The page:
The shift to more strict content curation sets up Quest to have a significantly more console-like feel than the company’s prior headsets, and their reason for doing so is clear: reduce shovelware and make the good stuff easier to find. But a more strict submission process doesn’t come without potential downsides, especially when allowing room for innovation.

Image courtesy Road to VR

Oculus ran into a notable dilemma in the Rift’s early days. The company was strict about content comfort levels, and for the most part hadn’t allowed any ‘free locomotion’ content onto its store, even though it already had a process for rating app comfort by three different levels: Comfortable, Moderate, and Intense. It seemed that for Oculus, free locomotion content was even too much to qualify for the Intense category.

But the market showed that, when done right, free locomotion can work well, and there’s clear player demand for the kinds of games that it enables. With the success of a pioneering free locomotion game, Onward (2016), Oculus was forced to reevaluate their position and in 2017 announced that the game would be coming to the Oculus store for Rift.

On stage at Connect 4 in 2017, Oculus’ then VP of Content, Jason Rubin, admitted the company’s mistake and made note of the lesson learned. “Indie developers are vitally important to VR. Their creativity, and often risk-taking, pushes the medium forward. And indie developers like [the developer of Onward] keep us on the edge of our seats waiting to see what’s next,” he said.

Following the release of Onward on the Rift, Oculus Studios began embracing more ambitious locomotion mechanics, with titles like Marvel Powers United VR (2018) using mechanics similar to free locomotion by default.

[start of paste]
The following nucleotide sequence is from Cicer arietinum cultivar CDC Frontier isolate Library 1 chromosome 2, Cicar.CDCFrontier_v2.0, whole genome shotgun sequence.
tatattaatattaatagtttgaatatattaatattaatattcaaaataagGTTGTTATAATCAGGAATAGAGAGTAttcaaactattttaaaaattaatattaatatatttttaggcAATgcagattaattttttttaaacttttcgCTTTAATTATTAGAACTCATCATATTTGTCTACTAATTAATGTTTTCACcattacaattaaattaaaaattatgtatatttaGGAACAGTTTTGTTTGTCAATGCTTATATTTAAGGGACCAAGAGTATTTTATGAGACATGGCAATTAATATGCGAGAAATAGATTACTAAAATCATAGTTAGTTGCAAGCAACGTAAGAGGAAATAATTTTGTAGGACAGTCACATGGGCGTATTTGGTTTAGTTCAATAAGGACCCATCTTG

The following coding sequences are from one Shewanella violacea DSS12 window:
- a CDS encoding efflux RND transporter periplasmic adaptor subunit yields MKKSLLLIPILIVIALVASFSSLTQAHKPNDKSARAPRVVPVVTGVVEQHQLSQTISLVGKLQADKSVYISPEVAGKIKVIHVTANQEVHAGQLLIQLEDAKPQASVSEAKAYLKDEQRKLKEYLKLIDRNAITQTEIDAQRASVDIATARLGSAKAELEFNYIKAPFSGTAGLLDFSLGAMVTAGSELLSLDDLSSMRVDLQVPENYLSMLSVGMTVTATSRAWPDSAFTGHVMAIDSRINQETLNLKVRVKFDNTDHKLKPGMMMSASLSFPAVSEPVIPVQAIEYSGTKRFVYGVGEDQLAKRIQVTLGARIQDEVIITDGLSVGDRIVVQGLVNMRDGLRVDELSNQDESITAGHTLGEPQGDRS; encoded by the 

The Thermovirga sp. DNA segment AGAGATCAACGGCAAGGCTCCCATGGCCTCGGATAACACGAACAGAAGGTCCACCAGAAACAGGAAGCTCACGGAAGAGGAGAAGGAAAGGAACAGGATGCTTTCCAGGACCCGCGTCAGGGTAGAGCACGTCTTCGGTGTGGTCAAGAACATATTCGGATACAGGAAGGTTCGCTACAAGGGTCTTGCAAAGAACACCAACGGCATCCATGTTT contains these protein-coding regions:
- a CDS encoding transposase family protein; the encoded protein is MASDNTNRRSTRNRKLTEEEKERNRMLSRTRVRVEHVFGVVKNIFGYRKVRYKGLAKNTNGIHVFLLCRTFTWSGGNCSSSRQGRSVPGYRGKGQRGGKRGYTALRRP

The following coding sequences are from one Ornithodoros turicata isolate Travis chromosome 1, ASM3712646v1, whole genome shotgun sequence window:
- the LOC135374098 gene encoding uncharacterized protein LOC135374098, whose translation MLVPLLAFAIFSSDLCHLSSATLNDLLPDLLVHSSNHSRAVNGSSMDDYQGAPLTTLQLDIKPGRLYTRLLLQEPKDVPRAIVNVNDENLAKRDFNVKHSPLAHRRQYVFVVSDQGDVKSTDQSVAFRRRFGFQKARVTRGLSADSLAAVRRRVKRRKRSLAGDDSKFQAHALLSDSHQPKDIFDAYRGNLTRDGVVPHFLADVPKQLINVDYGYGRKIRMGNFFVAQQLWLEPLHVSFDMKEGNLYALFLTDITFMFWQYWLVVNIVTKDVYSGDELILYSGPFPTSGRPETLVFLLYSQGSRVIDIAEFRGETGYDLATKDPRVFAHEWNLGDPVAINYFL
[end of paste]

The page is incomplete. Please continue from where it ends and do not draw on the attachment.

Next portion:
Oculus Quest Hands-on and Tech Details

With the new, stricter rules for content quality on Quest, it seems likely that similar scenarios could play out—with Oculus rejecting content that doesn’t fit its pre-existing notions of what constitutes a quality VR game, only to have potentially innovative ideas taken first to other platforms (or possibly to one of the company’s other headsets). On the other hand, the more tightly curated approach means that Quest owners are likely to see overall higher quality content that hopefully keeps them happy and coming back to the headset for more.

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Ben is the world's most senior professional analyst solely dedicated to the XR industry, having founded Road to VR in 2011—a year before the Oculus Kickstarter sparked a resurgence that led to the modern XR landscape. He has authored more than 3,000 articles chronicling the evolution of the XR industry over more than a decade. With that unique perspective, Ben has been consistently recognized as one of the most influential voices in XR, giving keynotes and joining panel and podcast discussions at key industry events. He is a self-described "journalist and analyst, not evangelist."
  • Brian Burgess